Rural Missouri Magazine
The little company
that could

Whittle Shortline Railroad follows its own track making realistic wooden toys

by Bob McEowen

Christopher Marriot, 6, plays with Whittle Shortline trains at the company’s factory store in Louisiana, Mo. The company’s two retail stores include large play areas. Christopher’s mother, Gail Marriot, traveled more than 60 miles from Clark to let her children play at the store.

The phone rarely stops ringing at Whittle Shortline Railroad, a manufacturer of wooden toy trains and trucks in Louisiana, Mo. Some calls come from worried mothers seeking safe toys for their children. Others are from stores wanting to carry the company’s products. Often, it’s reporters looking for a quote.

The surge began in June when more than a million Thomas the Tank Engine brand train toys were recalled because of lead paint — the first of several high-profile toy recalls this summer.

Attention quickly turned to Whittle Shortline, which makes “The Little Engine That Could,” a relatively unknown challenger to Thomas, a toy train manufactured in China.

Prior to the recalls, The Little Engine line had been a slow seller for Whittle Shortline Railroad, which specializes in realistic toy trains marketed to older childern. “Now Thomas has gotten his nose bloodied and we can’t make enough of them,” says company owner Mike Whitworth, who launched Whittle Shortline Railroad in his garage in 1996.

The company’s Little Engine That Could train earned national attention following a recall of some Thomas brand toys.

Like the Little Engine That Could, Whitworth’s company seems to be engaged in an impossible uphill climb against RC2, an Illinois-based corporate giant, which also markets Bob the Builder and Winnie the Pooh character toys as well as John Deere and Ertl farm toys.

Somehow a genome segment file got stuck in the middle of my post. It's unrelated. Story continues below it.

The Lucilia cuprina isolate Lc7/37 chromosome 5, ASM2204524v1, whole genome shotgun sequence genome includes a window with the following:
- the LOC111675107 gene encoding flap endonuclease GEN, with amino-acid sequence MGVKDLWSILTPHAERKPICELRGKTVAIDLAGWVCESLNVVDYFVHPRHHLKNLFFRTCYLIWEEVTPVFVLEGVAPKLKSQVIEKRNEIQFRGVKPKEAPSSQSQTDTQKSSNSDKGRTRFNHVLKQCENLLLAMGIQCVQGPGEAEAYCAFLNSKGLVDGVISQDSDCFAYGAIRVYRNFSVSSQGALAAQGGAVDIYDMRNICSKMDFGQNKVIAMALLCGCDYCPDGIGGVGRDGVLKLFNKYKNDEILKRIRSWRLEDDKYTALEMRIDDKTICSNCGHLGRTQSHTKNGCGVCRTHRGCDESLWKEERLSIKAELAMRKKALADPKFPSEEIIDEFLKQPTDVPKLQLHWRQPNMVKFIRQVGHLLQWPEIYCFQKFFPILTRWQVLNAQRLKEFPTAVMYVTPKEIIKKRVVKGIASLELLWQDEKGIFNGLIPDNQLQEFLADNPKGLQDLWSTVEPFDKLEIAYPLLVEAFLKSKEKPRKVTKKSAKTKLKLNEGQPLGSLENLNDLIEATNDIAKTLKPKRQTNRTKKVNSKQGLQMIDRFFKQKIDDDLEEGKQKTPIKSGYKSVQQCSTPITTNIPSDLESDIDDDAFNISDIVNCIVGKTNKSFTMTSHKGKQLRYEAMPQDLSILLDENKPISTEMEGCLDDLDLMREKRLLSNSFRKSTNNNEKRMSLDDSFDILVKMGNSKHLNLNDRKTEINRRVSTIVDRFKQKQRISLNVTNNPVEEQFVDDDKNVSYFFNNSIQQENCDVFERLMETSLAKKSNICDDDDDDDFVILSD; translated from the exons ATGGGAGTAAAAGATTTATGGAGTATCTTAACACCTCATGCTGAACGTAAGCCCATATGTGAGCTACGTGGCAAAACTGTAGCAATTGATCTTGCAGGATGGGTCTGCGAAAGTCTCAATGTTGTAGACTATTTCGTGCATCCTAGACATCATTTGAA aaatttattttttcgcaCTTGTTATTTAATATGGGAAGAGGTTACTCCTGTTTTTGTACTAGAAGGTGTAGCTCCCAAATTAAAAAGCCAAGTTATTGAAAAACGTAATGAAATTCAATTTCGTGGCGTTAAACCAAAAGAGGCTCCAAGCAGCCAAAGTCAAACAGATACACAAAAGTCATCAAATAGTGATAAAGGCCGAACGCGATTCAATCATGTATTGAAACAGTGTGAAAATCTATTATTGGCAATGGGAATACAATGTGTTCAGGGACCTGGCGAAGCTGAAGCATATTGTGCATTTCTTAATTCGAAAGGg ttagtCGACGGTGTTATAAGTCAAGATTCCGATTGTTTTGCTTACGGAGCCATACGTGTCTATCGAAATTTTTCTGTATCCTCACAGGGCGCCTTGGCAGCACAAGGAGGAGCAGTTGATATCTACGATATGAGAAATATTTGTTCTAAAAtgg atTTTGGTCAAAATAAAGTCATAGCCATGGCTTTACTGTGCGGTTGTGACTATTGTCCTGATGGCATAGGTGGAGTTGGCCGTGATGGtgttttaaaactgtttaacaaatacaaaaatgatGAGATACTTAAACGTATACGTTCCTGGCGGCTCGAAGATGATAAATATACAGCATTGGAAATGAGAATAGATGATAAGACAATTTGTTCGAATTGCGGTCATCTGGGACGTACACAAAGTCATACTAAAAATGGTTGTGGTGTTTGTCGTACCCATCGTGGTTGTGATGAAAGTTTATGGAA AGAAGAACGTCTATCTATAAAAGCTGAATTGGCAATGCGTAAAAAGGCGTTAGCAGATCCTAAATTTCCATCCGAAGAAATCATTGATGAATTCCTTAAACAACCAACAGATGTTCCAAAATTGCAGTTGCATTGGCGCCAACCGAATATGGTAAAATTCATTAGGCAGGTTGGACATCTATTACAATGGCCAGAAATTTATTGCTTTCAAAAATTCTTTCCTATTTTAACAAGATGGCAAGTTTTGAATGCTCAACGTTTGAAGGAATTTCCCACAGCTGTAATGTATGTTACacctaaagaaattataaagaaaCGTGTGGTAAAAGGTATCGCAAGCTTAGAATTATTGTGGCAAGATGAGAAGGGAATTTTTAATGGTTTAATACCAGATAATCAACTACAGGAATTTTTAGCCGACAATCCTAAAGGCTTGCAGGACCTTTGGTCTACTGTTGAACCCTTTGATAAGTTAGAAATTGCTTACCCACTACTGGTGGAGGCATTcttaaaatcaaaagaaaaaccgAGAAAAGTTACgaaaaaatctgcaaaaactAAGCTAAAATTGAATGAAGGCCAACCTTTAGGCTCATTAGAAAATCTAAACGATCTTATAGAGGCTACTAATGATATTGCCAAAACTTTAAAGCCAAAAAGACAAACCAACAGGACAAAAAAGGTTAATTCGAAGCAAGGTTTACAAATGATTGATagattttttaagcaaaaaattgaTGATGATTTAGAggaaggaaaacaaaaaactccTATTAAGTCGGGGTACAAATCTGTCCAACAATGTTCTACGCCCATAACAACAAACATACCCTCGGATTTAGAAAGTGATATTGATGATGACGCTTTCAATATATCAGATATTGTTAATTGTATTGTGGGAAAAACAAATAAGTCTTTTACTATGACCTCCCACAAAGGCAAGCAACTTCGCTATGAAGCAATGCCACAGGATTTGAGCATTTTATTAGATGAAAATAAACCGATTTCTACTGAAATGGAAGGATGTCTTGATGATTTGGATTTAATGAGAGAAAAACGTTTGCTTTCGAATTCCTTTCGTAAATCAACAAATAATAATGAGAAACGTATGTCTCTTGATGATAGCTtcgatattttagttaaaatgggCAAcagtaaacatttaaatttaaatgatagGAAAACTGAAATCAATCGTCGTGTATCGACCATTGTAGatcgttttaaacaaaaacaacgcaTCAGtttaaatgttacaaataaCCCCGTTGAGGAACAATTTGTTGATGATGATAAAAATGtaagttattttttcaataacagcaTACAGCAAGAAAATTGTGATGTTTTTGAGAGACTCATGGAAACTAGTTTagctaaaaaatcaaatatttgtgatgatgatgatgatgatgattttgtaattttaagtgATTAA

The competition between the two character locomotives is actually less adversarial than it might seem. Whittle Shortline’s Little Engine toys share the same table top gauge track as Thomas trains and the two brand’s cars interchange. Just as important, the “Thomas the Tank Engine & Friends” television show fuels sales for Whittle Shortline products.

“We love Thomas,” Mike says. “He builds our market. Without Thomas, we probably would still be a little, bitty company doing 10,000 toys a year.”

Toy trains with noses on them — bloody or not — are not really what Whittle Shortline Railroad — which sells about a half million toys each year — is about, though.

Decals carefully applied to Whittle Shortline Railroad toys recreate legendary train names. This mail car recalls the Hannibal & St. Joseph line, the first mail train to operate in America.

“There is a time period where the little kid figures out that real trains don’t have faces, and then he’s going to look for something real. That’s what our niche is,” Mike says.